Soviets Respond to Food Relief Offer

Fridtjof Nansen (1861-1930).  His Fram expedition had reached 86°13′ N in 1895.  Undeterred by the failure of the 1919 relief offer, he would try again, with some more success, in 1921.

May 15 1919, Moscow–After the idea of a conference on Prinkipo fell through, the Allies had little contact with the Soviets, apart from an American mission which was ignored, and Smuts’ very indirect approach via Béla Kun.  In large part, this was because they did not want to; the French hated the Soviets, as did much of Lloyd George’s coalition.  News from Russia was limited and of exceedingly poor quality (The New York Times printed headlines in May claiming that Petrograd had fallen to the Finns), but what little there was suggested a humanitarian crisis in a country now completely cut off from the outside world.  Hoover, head of food relief in Europe, suggested that food relief be extended to the Soviets as well–this would help the people of Russia and possibly help bring Russia back into the community of nations.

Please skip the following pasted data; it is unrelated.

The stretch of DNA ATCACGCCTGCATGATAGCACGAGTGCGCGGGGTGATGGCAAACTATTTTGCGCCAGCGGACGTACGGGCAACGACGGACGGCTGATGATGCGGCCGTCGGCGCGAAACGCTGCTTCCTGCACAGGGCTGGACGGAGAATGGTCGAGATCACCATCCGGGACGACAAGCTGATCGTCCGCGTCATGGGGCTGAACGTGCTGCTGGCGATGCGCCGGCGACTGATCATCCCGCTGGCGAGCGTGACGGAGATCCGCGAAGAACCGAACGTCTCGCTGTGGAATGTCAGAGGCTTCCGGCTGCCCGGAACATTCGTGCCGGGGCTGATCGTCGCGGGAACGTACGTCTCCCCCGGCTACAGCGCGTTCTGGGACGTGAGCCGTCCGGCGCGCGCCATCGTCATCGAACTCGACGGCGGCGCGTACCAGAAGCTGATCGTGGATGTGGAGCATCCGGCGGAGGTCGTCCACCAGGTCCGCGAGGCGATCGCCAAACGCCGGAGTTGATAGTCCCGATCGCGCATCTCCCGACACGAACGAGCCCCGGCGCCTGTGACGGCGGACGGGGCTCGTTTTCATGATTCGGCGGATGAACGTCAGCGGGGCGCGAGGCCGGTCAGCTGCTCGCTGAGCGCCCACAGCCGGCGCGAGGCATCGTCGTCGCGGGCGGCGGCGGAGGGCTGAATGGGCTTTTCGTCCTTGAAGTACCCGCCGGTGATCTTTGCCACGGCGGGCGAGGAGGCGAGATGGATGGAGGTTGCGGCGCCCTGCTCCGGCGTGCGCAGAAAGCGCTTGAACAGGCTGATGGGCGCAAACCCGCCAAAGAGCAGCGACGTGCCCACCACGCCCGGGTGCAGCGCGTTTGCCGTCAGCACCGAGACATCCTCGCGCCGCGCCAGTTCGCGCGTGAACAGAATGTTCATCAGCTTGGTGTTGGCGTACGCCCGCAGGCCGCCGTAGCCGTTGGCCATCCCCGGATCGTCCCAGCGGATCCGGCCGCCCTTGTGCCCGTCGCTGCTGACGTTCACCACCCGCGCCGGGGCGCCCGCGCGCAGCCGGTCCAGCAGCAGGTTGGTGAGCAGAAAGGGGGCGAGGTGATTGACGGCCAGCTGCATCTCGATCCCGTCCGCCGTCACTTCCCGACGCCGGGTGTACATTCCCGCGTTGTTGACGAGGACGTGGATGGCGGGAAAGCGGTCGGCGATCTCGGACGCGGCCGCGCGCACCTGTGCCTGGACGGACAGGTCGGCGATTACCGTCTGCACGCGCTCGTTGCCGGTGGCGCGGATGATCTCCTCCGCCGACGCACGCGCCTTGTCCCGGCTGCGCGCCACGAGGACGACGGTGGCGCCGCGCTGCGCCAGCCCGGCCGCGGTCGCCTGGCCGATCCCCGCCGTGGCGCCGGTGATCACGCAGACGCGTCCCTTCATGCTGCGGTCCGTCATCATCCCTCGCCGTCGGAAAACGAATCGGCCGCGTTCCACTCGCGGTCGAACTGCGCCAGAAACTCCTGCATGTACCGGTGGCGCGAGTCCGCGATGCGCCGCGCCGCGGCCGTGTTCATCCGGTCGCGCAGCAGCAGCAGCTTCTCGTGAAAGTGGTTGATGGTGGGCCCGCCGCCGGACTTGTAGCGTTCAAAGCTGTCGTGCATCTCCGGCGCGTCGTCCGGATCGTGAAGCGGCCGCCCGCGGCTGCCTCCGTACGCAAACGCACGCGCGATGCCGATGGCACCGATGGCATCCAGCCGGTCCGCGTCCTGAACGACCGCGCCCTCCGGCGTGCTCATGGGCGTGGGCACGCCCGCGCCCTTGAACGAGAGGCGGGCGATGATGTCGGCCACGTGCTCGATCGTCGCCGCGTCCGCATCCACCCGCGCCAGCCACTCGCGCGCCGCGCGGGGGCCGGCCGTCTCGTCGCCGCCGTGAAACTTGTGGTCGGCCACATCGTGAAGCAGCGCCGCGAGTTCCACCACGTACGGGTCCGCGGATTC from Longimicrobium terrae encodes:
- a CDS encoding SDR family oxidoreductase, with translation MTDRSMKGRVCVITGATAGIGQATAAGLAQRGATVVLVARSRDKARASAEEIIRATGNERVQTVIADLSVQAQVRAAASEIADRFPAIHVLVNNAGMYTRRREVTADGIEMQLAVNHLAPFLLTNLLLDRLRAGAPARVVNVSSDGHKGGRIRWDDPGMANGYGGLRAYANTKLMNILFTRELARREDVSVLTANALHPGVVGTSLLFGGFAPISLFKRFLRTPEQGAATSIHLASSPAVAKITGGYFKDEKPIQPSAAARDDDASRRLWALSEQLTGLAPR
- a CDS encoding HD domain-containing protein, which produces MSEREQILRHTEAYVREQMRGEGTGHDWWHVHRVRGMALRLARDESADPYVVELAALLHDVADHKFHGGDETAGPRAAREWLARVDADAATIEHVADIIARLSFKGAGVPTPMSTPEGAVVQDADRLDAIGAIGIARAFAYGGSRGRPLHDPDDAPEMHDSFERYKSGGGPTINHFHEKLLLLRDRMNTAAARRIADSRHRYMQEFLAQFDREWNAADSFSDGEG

To avoid the perception that this would be yet another Allied intervention in Russia, Hoover proposed that Russian food aid be organized via a prominent neutral–Fridtjof Nansen, the famous Norwegian explorer.  Under Nansen’s leadership, Norway and other neutral countries would deliver food and medical aid to Russia, provided ceasefires were arranged in the civil war.  The offer went out from Berlin (as the Allies refused to send it), and on May 15 the Soviets responded.  Lenin had instructed Chicherin and Litvinov to be “extremely polite to Nansen, extremely insolent to Wilson, Lloyd George and Clemenceau,” and they were, rejecting outright the idea of ceasefires without a formal peace conference.  The Allies would do nothing else that attempted to reach out to the Soviets during the remainder of the Paris Peace Conference.

Sources include: Margaret MacMillan, Paris 1919